Friday, October 22, 2010

Currency Wars Part III: How Much Is BNM Intervening In The Ringgit?

It finally occurred to me that there absolutely has to be some forex intervention going on in Malaysia, if only because the level of reserves is not dropping as fast as the Ringgit is rising. But the degree to which BNM is intervening is so small, that I’m not sure whether its worth talking about.

To understand the relationship between Malaysia’s international reserves and the Ringgit, you have to understand the mechanics of intervention, as well as BNM’s policy on revaluation of reserves. The level of international reserves can only change from one or the other, or both. If there is no intervention – and this is important to understand – there will be no change in the level of reserves except on revaluation (added 22/10/2010 for clarity).

The mechanics of intervention are fairly simple. When BNM is acting to prevent an appreciation in the Ringgit exchange rate (typically via the MYRUSD rate), then they buy dollars from the interbank system with Ringgit. Since the supply of Ringgit in the interbank system has increased, ceteris paribus the exchange rate depreciates. International reserves also rises in tandem, but the banking system’s holdings of foreign exchange falls. BNM can either use its existing cash (no change in the size of BNM’s balance sheet), or create new Ringgit deposits for the transaction (increase in the size of the balance sheet).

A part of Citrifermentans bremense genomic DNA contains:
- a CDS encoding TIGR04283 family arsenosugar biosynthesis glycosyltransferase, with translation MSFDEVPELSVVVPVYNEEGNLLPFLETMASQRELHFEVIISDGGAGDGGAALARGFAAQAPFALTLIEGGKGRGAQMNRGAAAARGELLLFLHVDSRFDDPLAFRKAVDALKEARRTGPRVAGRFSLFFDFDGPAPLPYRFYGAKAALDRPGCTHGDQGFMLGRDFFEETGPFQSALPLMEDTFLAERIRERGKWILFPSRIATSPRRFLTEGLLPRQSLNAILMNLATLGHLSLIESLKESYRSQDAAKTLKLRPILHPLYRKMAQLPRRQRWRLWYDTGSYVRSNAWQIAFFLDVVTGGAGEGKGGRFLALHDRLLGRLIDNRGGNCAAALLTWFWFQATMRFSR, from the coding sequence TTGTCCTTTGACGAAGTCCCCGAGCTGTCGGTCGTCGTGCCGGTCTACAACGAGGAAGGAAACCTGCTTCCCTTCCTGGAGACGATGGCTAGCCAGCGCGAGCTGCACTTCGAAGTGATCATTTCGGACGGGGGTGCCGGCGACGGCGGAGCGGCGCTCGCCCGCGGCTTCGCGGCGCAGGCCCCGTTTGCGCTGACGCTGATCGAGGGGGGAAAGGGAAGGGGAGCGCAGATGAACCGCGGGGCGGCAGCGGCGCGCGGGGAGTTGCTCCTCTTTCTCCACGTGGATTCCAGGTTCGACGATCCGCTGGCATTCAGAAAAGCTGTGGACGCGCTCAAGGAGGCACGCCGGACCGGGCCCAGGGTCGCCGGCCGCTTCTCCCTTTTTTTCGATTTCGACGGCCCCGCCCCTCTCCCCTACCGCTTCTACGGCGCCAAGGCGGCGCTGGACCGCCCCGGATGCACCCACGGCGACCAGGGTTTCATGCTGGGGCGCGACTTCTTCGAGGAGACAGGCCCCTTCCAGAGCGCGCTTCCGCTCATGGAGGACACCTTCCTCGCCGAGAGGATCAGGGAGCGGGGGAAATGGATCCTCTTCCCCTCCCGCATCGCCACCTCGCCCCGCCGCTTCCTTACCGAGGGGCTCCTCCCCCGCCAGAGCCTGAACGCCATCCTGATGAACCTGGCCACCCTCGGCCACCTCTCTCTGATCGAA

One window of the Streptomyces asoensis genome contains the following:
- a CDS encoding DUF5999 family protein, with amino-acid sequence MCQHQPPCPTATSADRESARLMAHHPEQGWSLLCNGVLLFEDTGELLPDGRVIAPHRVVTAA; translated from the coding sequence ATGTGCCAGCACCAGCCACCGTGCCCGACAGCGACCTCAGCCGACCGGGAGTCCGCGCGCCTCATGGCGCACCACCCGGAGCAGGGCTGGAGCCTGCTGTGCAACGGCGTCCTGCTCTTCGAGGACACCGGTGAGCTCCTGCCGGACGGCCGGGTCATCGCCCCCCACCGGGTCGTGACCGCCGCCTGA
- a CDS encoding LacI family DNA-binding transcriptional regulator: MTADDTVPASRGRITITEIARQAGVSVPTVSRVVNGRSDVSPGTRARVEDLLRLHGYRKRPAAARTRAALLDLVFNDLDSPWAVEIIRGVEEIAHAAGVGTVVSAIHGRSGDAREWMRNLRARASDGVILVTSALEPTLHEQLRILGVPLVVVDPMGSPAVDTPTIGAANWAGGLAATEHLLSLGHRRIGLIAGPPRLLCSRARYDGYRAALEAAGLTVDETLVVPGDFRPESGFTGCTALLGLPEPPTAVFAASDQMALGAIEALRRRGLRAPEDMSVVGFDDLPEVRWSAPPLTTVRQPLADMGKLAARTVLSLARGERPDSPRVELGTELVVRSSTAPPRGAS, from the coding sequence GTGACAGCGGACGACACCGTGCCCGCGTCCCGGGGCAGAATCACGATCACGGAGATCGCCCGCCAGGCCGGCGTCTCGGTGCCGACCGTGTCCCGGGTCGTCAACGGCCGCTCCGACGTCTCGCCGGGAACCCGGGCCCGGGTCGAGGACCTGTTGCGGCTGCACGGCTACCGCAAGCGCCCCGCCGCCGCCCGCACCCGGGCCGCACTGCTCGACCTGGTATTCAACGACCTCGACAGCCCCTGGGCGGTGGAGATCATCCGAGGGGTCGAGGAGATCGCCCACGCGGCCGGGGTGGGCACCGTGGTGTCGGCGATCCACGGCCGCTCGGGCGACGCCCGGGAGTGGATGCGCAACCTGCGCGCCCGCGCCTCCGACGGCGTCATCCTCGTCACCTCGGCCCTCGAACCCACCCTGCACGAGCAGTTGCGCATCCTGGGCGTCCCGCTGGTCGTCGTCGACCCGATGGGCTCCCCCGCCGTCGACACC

The opposite occurs when BNM is trying to prevent a depreciating Ringgit, where cash account increases, international reserves decreases, and the banking system’s holdings of foreign exchange increases.

But forex intervention also implies changes in the domestic money supply. When there is intervention to weaken the currency, the banking system receives cash that can then be used for domestic lending purposes – the amount of high powered reserves in the banking system has increased, which can then be used for lending to borrowers.

Since BNM is using an interest rate targeting regime to manage domestic monetary conditions, that further implies that any intervention must necessarily be fully sterilised to maintain the interbank overnight rate at the Official Policy Rate target that’s set by the Monetary Policy Committee at BNM. Sterilisation is just the term used for open market operations that offset any discretionary action that the central bank makes (see this post for the mechanics of open market operations).

The end result is that there is almost always an increase in the BNM’s balance sheet, whether it uses existing cash or not, when selling Ringgit; and a decrease in the balance sheet when buying the Ringgit.

Revaluation is easier to understand, as BNM revalues reserves at the end of each calendar quarter – March, June, September and December – based on prevailing market exchange rates. If the Ringgit is generally rising there will be a loss on revaluation of the reserves, and if the Ringgit is falling there will be a gain. The problem here is that to figure out the actual effective change in reserves, you also have to know its composition. I don’t actually know off hand of any central bank that actually releases that kind of information publicly, and BNM is certainly not one of them.

So I’m going to make some heroic assumptions, and see where that leads me.

First, a visual representation of the change in reserves (RM millions, sample:2005:1-2010:9):